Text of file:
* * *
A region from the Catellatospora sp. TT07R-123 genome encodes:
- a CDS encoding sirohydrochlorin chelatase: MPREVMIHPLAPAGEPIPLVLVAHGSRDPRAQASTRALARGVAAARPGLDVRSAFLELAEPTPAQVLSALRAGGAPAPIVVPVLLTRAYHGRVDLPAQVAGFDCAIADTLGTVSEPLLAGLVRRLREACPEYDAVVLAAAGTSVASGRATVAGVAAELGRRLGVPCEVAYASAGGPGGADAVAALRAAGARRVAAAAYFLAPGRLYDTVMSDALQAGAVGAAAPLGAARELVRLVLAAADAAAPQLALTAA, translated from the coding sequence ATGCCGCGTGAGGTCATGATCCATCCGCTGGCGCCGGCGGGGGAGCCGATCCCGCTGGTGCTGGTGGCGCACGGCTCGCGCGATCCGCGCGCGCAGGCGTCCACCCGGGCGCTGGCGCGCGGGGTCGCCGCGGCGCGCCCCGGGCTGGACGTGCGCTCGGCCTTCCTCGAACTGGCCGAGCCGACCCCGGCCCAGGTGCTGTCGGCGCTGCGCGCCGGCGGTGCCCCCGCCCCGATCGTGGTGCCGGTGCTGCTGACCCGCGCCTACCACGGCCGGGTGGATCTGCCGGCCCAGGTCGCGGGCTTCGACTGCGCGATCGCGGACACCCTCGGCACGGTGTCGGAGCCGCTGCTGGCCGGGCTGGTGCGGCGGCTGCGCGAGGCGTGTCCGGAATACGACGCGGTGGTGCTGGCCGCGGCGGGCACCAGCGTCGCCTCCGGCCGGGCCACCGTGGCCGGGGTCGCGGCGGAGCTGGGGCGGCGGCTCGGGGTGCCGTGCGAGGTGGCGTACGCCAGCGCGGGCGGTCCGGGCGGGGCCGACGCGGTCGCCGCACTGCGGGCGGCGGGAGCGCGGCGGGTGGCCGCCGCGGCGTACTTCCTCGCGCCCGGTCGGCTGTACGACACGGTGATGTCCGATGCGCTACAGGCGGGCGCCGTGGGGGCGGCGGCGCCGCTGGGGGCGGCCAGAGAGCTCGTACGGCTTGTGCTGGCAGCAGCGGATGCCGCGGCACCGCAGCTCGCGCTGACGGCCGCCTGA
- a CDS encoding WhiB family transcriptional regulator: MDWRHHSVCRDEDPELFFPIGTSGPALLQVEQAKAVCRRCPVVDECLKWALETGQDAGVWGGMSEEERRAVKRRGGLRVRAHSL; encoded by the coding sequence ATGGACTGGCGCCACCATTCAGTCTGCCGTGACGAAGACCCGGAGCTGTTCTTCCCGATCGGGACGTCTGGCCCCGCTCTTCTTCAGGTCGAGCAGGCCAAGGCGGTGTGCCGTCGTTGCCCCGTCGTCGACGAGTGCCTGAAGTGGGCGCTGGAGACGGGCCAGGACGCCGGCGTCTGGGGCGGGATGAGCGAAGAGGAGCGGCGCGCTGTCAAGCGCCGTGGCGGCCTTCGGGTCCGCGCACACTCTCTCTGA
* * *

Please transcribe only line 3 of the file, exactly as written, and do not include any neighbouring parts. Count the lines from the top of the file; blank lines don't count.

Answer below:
- a CDS encoding WhiB family transcriptional regulator: MDWRHHSVCRDEDPELFFPIGTSGPALLQVEQAKAVCRRCPVVDECLKWALETGQDAGVWGGMSEEERRAVKRRGGLRVRAHSL; encoded by the coding sequence ATGGACTGGCGCCACCATTCAGTCTGCCGTGACGAAGACCCGGAGCTGTTCTTCCCGATCGGGACGTCTGGCCCCGCTCTTCTTCAGGTCGAGCAGGCCAAGGCGGTGTGCCGTCGTTGCCCCGTCGTCGACGAGTGCCTGAAGTGGGCGCTGGAGACGGGCCAGGACGCCGGCGTCTGGGGCGGGATGAGCGAAGAGGAGCGGCGCGCTGTCAAGCGCCGTGGCGGCCTTCGGGTCCGCGCACACTCTCTCTGA